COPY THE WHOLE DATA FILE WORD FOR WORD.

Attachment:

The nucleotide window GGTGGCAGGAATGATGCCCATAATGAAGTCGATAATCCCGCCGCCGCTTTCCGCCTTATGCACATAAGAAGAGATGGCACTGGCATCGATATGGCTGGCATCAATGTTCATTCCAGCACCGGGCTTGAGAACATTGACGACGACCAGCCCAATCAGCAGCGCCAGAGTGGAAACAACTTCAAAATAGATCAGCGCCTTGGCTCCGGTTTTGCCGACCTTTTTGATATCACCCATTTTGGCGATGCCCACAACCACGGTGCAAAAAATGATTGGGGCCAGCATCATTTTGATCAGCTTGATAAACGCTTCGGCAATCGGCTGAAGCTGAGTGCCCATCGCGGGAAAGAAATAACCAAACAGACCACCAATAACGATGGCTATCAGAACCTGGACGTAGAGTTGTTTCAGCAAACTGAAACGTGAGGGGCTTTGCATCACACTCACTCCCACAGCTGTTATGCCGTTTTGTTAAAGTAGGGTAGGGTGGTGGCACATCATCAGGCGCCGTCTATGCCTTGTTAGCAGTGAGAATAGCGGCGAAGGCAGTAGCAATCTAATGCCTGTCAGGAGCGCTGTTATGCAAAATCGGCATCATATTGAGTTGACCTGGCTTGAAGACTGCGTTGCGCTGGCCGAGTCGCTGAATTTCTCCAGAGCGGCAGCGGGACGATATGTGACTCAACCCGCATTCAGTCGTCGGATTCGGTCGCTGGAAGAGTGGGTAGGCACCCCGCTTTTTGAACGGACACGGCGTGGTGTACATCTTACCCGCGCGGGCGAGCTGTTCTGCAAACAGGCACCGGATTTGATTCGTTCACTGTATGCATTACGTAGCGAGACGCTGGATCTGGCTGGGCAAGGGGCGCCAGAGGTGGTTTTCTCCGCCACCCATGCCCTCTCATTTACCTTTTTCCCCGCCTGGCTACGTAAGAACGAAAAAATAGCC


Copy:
The nucleotide window GGTGGCAGGAATGATGCCCATAATGAAGTCGATAATCCCGCCGCCGCTTTCCGCCTTATGCACATAAGAAGAGATGGCACTGGCATCGATATGGCTGGCATCAATGTTCATTCCAGCACCGGGCTTGAGAACATTGACGACGACCAGCCCAATCAGCAGCGCCAGAGTGGAAACAACTTCAAAATAGATCAGCGCCTTGGCTCCGGTTTTGCCGACCTTTTTGATATCACCCATTTTGGCGATGCCCACAACCACGGTGCAAAAAATGATTGGGGCCAGCATCATTTTGATCAGCTTGATAAACGCTTCGGCAATCGGCTGAAGCTGAGTGCCCATCGCGGGAAAGAAATAACCAAACAGACCACCAATAACGATGGCTATCAGAACCTGGACGTAGAGTTGTTTCAGCAAACTGAAACGTGAGGGGCTTTGCATCACACTCACTCCCACAGCTGTTATGCCGTTTTGTTAAAGTAGGGTAGGGTGGTGGCACATCATCAGGCGCCGTCTATGCCTTGTTAGCAGTGAGAATAGCGGCGAAGGCAGTAGCAATCTAATGCCTGTCAGGAGCGCTGTTATGCAAAATCGGCATCATATTGAGTTGACCTGGCTTGAAGACTGCGTTGCGCTGGCCGAGTCGCTGAATTTCTCCAGAGCGGCAGCGGGACGATATGTGACTCAACCCGCATTCAGTCGTCGGATTCGGTCGCTGGAAGAGTGGGTAGGCACCCCGCTTTTTGAACGGACACGGCGTGGTGTACATCTTACCCGCGCGGGCGAGCTGTTCTGCAAACAGGCACCGGATTTGATTCGTTCACTGTATGCATTACGTAGCGAGACGCTGGATCTGGCTGGGCAAGGGGCGCCAGAGGTGGTTTTCTCCGCCACCCATGCCCTCTCATTTACCTTTTTCCCCGCCTGGCTACGTAAGAACGAAAAAATAGCC